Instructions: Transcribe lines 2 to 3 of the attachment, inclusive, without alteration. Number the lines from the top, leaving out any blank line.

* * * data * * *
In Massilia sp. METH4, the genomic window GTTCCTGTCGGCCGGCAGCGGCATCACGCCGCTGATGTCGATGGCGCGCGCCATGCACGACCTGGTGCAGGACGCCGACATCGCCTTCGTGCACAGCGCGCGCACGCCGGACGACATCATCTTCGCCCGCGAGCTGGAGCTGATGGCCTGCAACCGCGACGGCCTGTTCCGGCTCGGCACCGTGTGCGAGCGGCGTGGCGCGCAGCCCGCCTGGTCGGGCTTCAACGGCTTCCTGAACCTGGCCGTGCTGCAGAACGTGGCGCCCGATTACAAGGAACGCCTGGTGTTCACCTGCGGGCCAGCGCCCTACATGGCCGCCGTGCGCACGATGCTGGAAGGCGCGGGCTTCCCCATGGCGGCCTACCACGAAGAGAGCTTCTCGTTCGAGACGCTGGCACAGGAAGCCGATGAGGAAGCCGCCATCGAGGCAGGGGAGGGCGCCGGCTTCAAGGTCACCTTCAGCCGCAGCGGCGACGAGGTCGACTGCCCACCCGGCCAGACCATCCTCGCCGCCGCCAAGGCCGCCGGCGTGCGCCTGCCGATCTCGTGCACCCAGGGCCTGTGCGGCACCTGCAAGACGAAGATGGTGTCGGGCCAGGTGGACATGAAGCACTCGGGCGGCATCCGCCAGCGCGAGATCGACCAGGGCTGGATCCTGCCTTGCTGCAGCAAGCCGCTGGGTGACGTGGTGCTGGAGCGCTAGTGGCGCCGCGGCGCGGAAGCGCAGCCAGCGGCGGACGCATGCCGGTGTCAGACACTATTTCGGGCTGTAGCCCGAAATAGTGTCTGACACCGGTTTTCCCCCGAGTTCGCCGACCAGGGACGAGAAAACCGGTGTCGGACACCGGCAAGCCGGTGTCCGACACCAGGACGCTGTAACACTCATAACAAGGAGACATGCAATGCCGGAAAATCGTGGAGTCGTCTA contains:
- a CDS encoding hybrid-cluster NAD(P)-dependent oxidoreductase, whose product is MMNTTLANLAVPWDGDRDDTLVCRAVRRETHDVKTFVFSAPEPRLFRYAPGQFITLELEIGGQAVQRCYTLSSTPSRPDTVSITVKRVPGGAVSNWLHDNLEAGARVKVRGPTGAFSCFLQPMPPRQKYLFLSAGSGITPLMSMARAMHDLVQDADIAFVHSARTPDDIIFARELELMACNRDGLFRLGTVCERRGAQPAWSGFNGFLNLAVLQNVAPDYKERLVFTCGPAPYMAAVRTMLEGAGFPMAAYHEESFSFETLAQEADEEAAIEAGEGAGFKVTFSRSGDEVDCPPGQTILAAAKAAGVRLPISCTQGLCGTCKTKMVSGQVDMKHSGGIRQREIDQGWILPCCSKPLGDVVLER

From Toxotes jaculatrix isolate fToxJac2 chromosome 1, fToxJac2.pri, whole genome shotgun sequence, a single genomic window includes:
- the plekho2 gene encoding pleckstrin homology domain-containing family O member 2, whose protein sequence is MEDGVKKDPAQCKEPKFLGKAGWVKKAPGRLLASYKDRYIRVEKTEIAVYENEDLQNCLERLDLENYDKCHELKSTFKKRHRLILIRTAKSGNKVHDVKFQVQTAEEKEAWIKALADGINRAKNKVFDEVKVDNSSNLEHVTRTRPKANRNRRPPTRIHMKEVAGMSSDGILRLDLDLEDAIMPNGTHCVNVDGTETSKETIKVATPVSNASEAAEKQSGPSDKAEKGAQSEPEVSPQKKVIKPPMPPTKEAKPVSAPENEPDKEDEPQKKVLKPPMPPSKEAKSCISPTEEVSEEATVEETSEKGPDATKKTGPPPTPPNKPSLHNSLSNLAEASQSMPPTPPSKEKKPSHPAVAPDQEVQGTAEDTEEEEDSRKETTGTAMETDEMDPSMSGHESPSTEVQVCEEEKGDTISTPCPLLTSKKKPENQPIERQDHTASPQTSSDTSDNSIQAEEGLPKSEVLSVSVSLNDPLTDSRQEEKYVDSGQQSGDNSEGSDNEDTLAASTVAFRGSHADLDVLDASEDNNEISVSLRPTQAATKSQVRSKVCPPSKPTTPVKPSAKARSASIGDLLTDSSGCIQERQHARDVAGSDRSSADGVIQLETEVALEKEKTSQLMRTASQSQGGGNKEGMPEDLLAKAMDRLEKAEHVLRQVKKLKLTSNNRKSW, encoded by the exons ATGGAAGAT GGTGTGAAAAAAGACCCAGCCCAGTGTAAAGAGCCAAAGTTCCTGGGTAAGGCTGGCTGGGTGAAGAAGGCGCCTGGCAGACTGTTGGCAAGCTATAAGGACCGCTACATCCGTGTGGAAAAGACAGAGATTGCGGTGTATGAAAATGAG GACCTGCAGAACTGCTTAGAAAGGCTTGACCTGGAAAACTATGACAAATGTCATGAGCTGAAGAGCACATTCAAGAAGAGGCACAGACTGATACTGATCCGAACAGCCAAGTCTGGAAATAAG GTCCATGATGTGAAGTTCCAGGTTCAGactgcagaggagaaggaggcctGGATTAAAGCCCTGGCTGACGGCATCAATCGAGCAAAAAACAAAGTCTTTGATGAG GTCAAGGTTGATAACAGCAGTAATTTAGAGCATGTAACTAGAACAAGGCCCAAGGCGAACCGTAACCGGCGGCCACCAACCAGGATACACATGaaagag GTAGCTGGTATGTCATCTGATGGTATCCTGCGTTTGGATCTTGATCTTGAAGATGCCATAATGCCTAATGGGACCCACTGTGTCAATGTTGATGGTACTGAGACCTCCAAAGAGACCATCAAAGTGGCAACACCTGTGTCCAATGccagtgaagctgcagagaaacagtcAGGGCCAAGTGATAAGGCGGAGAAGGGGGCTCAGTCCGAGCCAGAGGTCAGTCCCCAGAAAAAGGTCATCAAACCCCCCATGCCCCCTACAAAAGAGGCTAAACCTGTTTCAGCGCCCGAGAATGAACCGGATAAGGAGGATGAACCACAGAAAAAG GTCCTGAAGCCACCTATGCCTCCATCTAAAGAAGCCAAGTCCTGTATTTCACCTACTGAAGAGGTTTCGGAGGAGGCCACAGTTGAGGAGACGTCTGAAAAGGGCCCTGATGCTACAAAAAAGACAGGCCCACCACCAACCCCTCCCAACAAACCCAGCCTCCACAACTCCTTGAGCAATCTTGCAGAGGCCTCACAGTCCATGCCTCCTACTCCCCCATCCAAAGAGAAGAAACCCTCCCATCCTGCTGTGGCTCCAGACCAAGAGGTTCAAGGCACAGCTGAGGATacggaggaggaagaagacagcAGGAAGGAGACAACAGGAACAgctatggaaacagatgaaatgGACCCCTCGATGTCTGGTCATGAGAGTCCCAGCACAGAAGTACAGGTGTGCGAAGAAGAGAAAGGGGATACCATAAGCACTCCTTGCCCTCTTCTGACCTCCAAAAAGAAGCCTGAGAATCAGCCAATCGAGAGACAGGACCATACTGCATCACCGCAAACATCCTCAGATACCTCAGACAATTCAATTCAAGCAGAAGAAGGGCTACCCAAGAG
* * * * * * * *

- a CDS encoding hybrid-cluster NAD(P)-dependent oxidoreductase, whose product is MMNTTLANLAVPWDGDRDDTLVCRAVRRETHDVKTFVFSAPEPRLFRYAPGQFITLELEIGGQAVQRCYTLSSTPSRPDTVSITVKRVPGGAVSNWLHDNLEAGARVKVRGPTGAFSCFLQPMPPRQKYLFLSAGSGITPLMSMARAMHDLVQDADIAFVHSARTPDDIIFARELELMACNRDGLFRLGTVCERRGAQPAWSGFNGFLNLAVLQNVAPDYKERLVFTCGPAPYMAAVRTMLEGAGFPMAAYHEESFSFETLAQEADEEAAIEAGEGAGFKVTFSRSGDEVDCPPGQTILAAAKAAGVRLPISCTQGLCGTCKTKMVSGQVDMKHSGGIRQREIDQGWILPCCSKPLGDVVLER

From Toxotes jaculatrix isolate fToxJac2 chromosome 1, fToxJac2.pri, whole genome shotgun sequence, a single genomic window includes: